[Preface: The question misses to restrict it to electronic computer equipment, as I assume that#s what you're after. 80 column punch cards were already a thing before and there was much competition]
Well, the story of compatilbe punch card equipment predates mainframes by far. In fact, The 80 column rectangular hole punch card was in part developed to shake of competition. For next to all prior designs (22x8, 24x10, 45x12) competitors did build compatible machinery, foremost data entry devices, but anything else as well.
In the mid 1920s IBM wanted to increase data density once more, but this time with an additional goal of making it in a way that allowed patenting it. That's were the 80x12 with rectangular holes came into play - them being the patent worthy part Watson Sr. wanted to keep competition away (*1).
The patent got awarded in 1928, thus valid until 1946
Remington Rand, at that time eventually the biggest competitor to IBM of course had to counter this. They kept the 45x12 card with round holes, but changed encoding, storing two characters in one column, so it was called the 90 column card.
Other manufacturers developed similar formats with up to 130 characters per card - all with compatibility to the 45x12 card.
IBM tried very hard to corner that market, for example their tabulating machinery was rented out with the obligation to only use IBM supplied cards. At some point they made more than 1/3rd of their business in selling paper, not machinery. All based around that patent. This came to an end in the mid 1930s, when the US government sued IBM to open up the card market. From that point on only card punches making square holes were the only devices were they could keep competition away. This means keypunches, as well as duplicators and interpreting punches.
What was the first company other than IBM, to sell a reader that could read IBM format eighty column punchcards?
Now, readers there were plenty, as reading wasn't protected by the 1928 patent. Only punching square holes :))
when it's about computers, the first legally to do so would be again Remington Rand. When they unveiled their UNIVAC, they had a great advantage over IBM, so IBM was keen to get some licences - and Remington Rand did want a licence for square holes since the 1928, so they exchanged patents. A great deal for IBM, no so great for Remington Rand - but who would have guessed back then that punch cards soon would loos being the most important part in data processing.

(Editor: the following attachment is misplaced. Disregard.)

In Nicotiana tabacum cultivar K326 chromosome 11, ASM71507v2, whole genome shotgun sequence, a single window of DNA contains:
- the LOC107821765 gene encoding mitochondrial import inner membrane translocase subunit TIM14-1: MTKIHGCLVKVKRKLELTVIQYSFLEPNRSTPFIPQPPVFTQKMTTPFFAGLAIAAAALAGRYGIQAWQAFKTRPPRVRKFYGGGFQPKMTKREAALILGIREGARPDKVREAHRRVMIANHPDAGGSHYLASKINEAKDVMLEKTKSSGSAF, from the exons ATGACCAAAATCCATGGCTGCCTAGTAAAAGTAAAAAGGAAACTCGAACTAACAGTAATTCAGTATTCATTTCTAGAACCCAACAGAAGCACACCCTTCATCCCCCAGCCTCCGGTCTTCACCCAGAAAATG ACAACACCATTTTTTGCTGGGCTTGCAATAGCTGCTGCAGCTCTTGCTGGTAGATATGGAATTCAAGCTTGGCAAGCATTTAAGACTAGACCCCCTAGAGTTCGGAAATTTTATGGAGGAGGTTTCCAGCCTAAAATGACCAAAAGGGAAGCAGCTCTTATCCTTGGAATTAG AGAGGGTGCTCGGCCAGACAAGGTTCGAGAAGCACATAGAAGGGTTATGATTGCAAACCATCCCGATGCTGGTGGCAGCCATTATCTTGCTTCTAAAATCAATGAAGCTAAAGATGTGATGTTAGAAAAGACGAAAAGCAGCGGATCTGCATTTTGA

Since the UNIVAC was tape based (seriously ahead of it's time in using magnetic media), but users wanted to combine the computing power with their punced data stacks, a pair of card to tape and tape to card converters were the first products. These were stand alone machines. The idea of direct connected peripherals was still in the making. Being able to operate them independant of the main computer was quite preferable.
Now, as we all know, when Remington Rand became Sperry, several members of the ERA/UNIVAC team became soon disenfranchised, left and formed CDC in 1957(?). CDC started business by building quite successful magnetic drum memories. Next was a tape device, followed by card readers and punches - the famous 405/415 - followed by printers. The card devices were 80x12 IBM card compatible (*2). While their CDC 1604 mad a big intro in 1960 - and layed ground for many to follow, CDC was already in the mid 1960s a major player in peripherals. Right at the time the /360 was introduced.
As I understand it, the industry of IBM plug compatible peripherals didn't really take off until the late sixties, but I would be interested to know whether compatible punchcard readers existed earlier than that.
The whole plug compatible business only became a thing after the introduction of the /360 in 1964. At that time the patents were gone for good and next to every mainframe or mid size computer manufacturer offered readers and punches. A great number of them using OEMed CDC devices. In fact, CDC was so early - and willing to deliver - that only very few tried to build their own devices. Instead these companies focused on their computers and just bought CDC punch equipment (and drives and printers ...).
The only other company that made a larger inroad with punch cards - and here only for readers - was Documation. Their readers targeted the lower end, were CDC didn't supply anything, with very compact desktop models. They became kind of standard for minis with a need to read IBM stacks.
Long story short:
- If it's about the 80 column catd in general, look into tabulating machines of the 1930s.
- If it's about electronic computers, look at Remington Rand/Sperry
- If it's about peripherals, then CDC is what you're looking for.
*1 - Funny twist here, for the new, high density 96 column format, introduced in the 1960s, IBM switched back to round holes - making them rectangular wasn't as great of a choice as IBM did promote it in the 1930s :))
*2 - There is also a story about them trying to circumvent the IBM patents (as Sperry, not CDC was a licencee of IBM) with oval holes, until they realized they could do it anyway.